As I sat in front of the computer, reading the email again, I felt suddenly dizzy, as if the room had tilted. I thought I heard the crack of something breaking and wondered if I was having a stroke. Blood rushed to my head and then away. My body seemed to rise and fall. And then it was over and I was done with my mother. I felt no regret or confusion, no rage or longing or resentment or anything, really. A great clarity settled over me. I knew our connection was broken in a way that couldn’t be healed because I no longer wanted it to be healed.

That moment of clarity, and everything that came afterward, was what researcher Kristina Scharp of the University of Washington labels a “last-straw” experience. She’d been wondering about the persistent narrative of estrangements: that they happen suddenly, randomly, on a whim or out of displeasure. In a study called, tellingly, “It Was the Straw that Broke the Camel’s Back,” she described interviews with fifty-two adult children who were estranged from their parents. She asked her subjects to describe what happened to cause their estrangements. Was there an incident or event that triggered the final break? Or did it come about in another way?

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The study results challenged the idea that adult children flounce away from their families out of pique. Pretty much everyone described a “last-straw” incident, an interaction or conflict that led directly to the estrangement. But such incidents rarely told the whole story. They were the catalysts and triggers, the bridges that went up in flames, but the true causes of estrangements nearly always went back a long, long time. As Scharp wrote, “What precedes parent-child estrangement is a complex process that often includes multiple attributions, internal decisions, and external events that unfold over the course of years,” she wrote. “Because there’s so much pressure for parents and grown children to find ways to get along it takes the momentum of many interactions over a long time to create a final break.” In other words, there’s always a backstory and it’s always a long one.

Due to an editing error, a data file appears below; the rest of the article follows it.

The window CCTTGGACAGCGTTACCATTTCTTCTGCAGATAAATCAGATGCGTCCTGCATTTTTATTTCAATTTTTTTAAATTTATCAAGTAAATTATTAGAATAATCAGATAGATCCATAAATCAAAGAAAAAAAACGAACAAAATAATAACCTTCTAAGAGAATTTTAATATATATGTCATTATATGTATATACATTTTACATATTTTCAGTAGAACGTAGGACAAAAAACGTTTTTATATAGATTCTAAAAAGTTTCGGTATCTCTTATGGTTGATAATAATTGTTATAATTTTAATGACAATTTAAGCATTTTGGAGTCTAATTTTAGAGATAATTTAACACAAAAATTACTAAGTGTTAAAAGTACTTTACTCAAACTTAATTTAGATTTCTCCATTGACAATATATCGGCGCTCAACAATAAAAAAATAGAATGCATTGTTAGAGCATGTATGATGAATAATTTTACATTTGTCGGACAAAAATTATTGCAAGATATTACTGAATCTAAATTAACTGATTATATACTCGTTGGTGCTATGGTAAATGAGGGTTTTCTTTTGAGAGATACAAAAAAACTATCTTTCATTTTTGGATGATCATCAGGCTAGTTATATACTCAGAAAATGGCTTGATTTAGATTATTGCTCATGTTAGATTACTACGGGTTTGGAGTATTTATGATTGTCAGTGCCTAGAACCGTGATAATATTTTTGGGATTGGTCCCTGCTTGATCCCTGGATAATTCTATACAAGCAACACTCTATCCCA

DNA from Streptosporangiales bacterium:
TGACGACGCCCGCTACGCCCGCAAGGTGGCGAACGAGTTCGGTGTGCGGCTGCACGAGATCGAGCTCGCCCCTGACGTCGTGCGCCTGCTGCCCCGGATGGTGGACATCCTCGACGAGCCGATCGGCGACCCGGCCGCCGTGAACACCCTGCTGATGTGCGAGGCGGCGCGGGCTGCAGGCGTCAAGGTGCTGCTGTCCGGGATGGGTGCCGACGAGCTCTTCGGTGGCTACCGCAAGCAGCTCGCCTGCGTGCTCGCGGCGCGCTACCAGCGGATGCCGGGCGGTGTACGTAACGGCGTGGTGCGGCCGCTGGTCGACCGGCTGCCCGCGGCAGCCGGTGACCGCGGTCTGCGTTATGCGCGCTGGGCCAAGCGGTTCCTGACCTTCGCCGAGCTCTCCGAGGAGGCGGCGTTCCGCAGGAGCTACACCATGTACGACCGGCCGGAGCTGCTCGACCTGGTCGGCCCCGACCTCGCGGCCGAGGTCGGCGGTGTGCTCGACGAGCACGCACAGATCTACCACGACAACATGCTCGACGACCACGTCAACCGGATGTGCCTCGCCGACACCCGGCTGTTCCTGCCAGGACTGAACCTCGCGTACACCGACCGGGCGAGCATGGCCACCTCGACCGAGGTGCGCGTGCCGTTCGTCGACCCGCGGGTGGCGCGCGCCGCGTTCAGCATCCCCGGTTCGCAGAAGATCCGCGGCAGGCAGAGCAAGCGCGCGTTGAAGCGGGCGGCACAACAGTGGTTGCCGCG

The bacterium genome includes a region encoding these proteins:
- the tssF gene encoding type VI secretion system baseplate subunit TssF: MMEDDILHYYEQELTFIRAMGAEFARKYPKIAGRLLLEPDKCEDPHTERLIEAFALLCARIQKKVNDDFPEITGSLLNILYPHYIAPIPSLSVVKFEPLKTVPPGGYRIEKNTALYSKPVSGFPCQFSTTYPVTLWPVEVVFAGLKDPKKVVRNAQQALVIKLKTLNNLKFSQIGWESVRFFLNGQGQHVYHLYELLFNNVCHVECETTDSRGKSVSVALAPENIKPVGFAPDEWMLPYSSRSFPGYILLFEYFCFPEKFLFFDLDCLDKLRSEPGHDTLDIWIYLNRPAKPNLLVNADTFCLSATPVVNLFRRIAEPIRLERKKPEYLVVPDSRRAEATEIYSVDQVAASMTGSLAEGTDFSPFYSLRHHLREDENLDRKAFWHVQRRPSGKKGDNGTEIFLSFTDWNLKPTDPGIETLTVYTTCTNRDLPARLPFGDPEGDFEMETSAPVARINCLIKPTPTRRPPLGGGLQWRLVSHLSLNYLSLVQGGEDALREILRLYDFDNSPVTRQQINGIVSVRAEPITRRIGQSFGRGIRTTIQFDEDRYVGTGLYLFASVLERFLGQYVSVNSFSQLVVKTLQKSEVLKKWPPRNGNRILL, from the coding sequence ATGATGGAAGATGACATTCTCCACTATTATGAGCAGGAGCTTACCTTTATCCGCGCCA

When I asked the people I interviewed to tell me what caused their estrangements, I never heard about just one incident. Pretty much everyone poured forth a saga of miscommunication, alienation, betrayals, and grief. One of those long and winding tales came from Mark, a 32-year-old criminal defense lawyer who’s been estranged from his parents, grandmother, sister, brother-in-law, and nephews for several years. Unlike many of the people I’ve interviewed, Mark has no complaints about his childhood. He was close to his parents and wanted their good opinion; he worked hard in school so they’d be proud of him and says he always enjoyed being part of the family.


The trouble seemed to revolve around his engagement and later marriage to a woman I’ll call Janice. Mark says he never quite felt comfortable taking Janice to his parents’ house; he couldn’t put his finger on the problem, but he knew it had something to do with his mother. Still, things went along pleasantly enough from his perspective until a misunderstanding with his sister sparked open combat with his mother. She told her son she was upset about his fiancée; she said everything was Janice’s way or the highway, and this bothered her. She gave him a list of grievances about Janice: she was bossy and controlling, she was a gold-digger out for Mark’s money, and Mark had to put his foot down and stand up for himself now or it would be too late.

The situation continued to deteriorate during the couple’s wedding planning. Mark tried to maintain his usual relationship with his parents, but their conversations were now filled with awkward silences and unspoken criticisms. As the plans progressed, Mark says, he was still trying to repair the rift. “I’d send a text, and I’d be quite careful about how I worded it, and I’d think, Right, that’s the text that’s gonna do it,” he says. “You’ve explained it all very well. You haven’t been aggressive or overly critical. You’ve said all the right things. You’ve walked them into a corner where they can just be reasonable and fair and decent, full of good faith. But it never worked.”